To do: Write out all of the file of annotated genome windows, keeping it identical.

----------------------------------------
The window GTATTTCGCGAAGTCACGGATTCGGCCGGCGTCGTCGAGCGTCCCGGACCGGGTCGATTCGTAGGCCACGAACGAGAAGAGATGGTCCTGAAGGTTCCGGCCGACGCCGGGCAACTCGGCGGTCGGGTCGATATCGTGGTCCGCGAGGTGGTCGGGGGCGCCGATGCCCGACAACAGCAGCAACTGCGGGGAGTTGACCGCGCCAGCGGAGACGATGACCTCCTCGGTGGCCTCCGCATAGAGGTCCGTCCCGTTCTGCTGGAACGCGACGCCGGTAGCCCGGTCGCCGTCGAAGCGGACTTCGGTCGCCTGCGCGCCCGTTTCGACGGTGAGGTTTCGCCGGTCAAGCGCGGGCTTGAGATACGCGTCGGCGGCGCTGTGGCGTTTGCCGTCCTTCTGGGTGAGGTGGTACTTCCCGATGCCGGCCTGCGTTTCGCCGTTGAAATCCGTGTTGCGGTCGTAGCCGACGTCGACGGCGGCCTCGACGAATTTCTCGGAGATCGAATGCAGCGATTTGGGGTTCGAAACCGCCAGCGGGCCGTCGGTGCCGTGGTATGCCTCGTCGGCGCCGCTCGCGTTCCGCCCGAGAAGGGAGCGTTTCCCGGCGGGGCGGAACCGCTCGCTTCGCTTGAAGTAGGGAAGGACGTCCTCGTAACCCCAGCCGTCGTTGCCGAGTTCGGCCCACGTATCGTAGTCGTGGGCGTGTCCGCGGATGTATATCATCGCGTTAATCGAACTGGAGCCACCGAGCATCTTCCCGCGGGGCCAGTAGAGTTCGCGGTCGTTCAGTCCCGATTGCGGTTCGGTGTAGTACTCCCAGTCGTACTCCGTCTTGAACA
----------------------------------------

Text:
The window GTATTTCGCGAAGTCACGGATTCGGCCGGCGTCGTCGAGCGTCCCGGACCGGGTCGATTCGTAGGCCACGAACGAGAAGAGATGGTCCTGAAGGTTCCGGCCGACGCCGGGCAACTCGGCGGTCGGGTCGATATCGTGGTCCGCGAGGTGGTCGGGGGCGCCGATGCCCGACAACAGCAGCAACTGCGGGGAGTTGACCGCGCCAGCGGAGACGATGACCTCCTCGGTGGCCTCCGCATAGAGGTCCGTCCCGTTCTGCTGGAACGCGACGCCGGTAGCCCGGTCGCCGTCGAAGCGGACTTCGGTCGCCTGCGCGCCCGTTTCGACGGTGAGGTTTCGCCGGTCAAGCGCGGGCTTGAGATACGCGTCGGCGGCGCTGTGGCGTTTGCCGTCCTTCTGGGTGAGGTGGTACTTCCCGATGCCGGCCTGCGTTTCGCCGTTGAAATCCGTGTTGCGGTCGTAGCCGACGTCGACGGCGGCCTCGACGAATTTCTCGGAGATCGAATGCAGCGATTTGGGGTTCGAAACCGCCAGCGGGCCGTCGGTGCCGTGGTATGCCTCGTCGGCGCCGCTCGCGTTCCGCCCGAGAAGGGAGCGTTTCCCGGCGGGGCGGAACCGCTCGCTTCGCTTGAAGTAGGGAAGGACGTCCTCGTAACCCCAGCCGTCGTTGCCGAGTTCGGCCCACGTATCGTAGTCGTGGGCGTGTCCGCGGATGTATATCATCGCGTTAATCGAACTGGAGCCACCGAGCATCTTCCCGCGGGGCCAGTAGAGTTCGCGGTCGTTCAGTCCCGATTGCGGTTCGGTGTAGTACTCCCAGTCGTACTCCGTCTTGAACA